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Is Domestic Battery a Misdemeanor or Felony in Illinois?

Posted by John Callahan | Sep 09, 2018 | 0 Comments

Under the Illinois Domestic Violence Act, any person who hits, chokes, kicks, threatens, harasses, or interferes with the personal liberty of another family or household member has broken Illinois Domestic Violence law. You may be charged with domestic battery if you knowingly and without legal justification cause bodily harm to any family or household member or if you make physical contact of an insulting or provoking nature with any family or household member.

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In Illinois, based on the facts and circumstances surrounding your case, you could be convicted with either a felony or a misdemeanor for domestic battery. If you have no previous convictions involving violent crimes, you may be charged with a Class A Misdemeanor and serve a maximum of one year in prison. When a domestic violence charge includes severe aggravating factors, your charge could be increased to an aggravated domestic battery and you could be charged with a felony. If you have a history of violent crimes, such as kidnapping, murder, unlawful restraint, or aggravate domestic battery, you could be facing a Class 4 Felony conviction. A Class 4 Felony conviction could result in one to three years of imprisonment and hefty fines. However, if you commit a domestic battery (1) with the knowledge you are inflicting great bodily harm to the person, (2) by means of strangulation, or (3) by causing permanent disfigurement or disability, you may be convicted of a Class 2 Felony. A Class 2 Felony could result in up to seven years of imprisonment and up to $25,000 in fines.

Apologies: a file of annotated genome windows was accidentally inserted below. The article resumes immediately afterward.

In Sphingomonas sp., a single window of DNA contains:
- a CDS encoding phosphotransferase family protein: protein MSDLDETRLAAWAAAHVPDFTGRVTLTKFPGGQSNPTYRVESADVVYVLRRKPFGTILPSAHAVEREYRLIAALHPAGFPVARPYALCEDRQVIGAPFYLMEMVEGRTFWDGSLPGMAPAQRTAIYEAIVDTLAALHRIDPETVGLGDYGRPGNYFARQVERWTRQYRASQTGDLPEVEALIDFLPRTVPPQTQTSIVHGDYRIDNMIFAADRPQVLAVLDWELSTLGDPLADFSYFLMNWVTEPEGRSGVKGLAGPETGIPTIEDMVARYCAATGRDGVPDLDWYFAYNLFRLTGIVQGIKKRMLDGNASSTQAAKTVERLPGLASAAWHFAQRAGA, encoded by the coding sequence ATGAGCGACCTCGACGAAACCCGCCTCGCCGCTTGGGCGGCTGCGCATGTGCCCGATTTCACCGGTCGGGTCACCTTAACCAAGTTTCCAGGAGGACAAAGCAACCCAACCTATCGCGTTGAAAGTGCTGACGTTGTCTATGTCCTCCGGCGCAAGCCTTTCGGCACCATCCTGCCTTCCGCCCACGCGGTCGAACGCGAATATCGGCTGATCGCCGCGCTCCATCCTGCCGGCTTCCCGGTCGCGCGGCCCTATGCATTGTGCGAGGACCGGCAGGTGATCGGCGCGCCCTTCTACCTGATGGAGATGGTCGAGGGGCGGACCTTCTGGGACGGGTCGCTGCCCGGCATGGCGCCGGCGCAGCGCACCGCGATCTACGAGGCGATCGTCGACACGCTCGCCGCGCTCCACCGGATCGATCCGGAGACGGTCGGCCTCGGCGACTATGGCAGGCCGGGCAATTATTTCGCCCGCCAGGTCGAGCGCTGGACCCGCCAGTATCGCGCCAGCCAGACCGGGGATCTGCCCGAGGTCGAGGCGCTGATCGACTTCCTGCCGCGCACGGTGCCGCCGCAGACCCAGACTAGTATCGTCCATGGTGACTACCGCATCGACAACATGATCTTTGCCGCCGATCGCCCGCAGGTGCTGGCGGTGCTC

If you have been charged with domestic battery in the state of Illinois, you will face serious consequences if you are convicted of a misdemeanor or felony. You may be prevented from seeing your children and orders of protection may prevent you from ever contacting the victim. In addition, domestic violence convictions cannot be sealed or expunged and will remain on your record permanently – hurting your housing and job prospects. Possible defenses to domestic violence include lack of proof, self-defense, and the absence of aggravating factors. Call us at 1-877-335-6697 to speak within minutes with an experienced criminal defense lawyer. You can also e-mail us at our office. We are available to serve clients in Schaumburg, Chicago and the surrounding parts of Illinois.

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About the Author

John Callahan

You never get a second chance to make a first impression. You may also never get a second chance to preserve your freedom if faced with criminal or DUI charges. If you are currently facing criminal charges, contact the law offices of John W. Callahan to protect you, your rights and your freedom. ...

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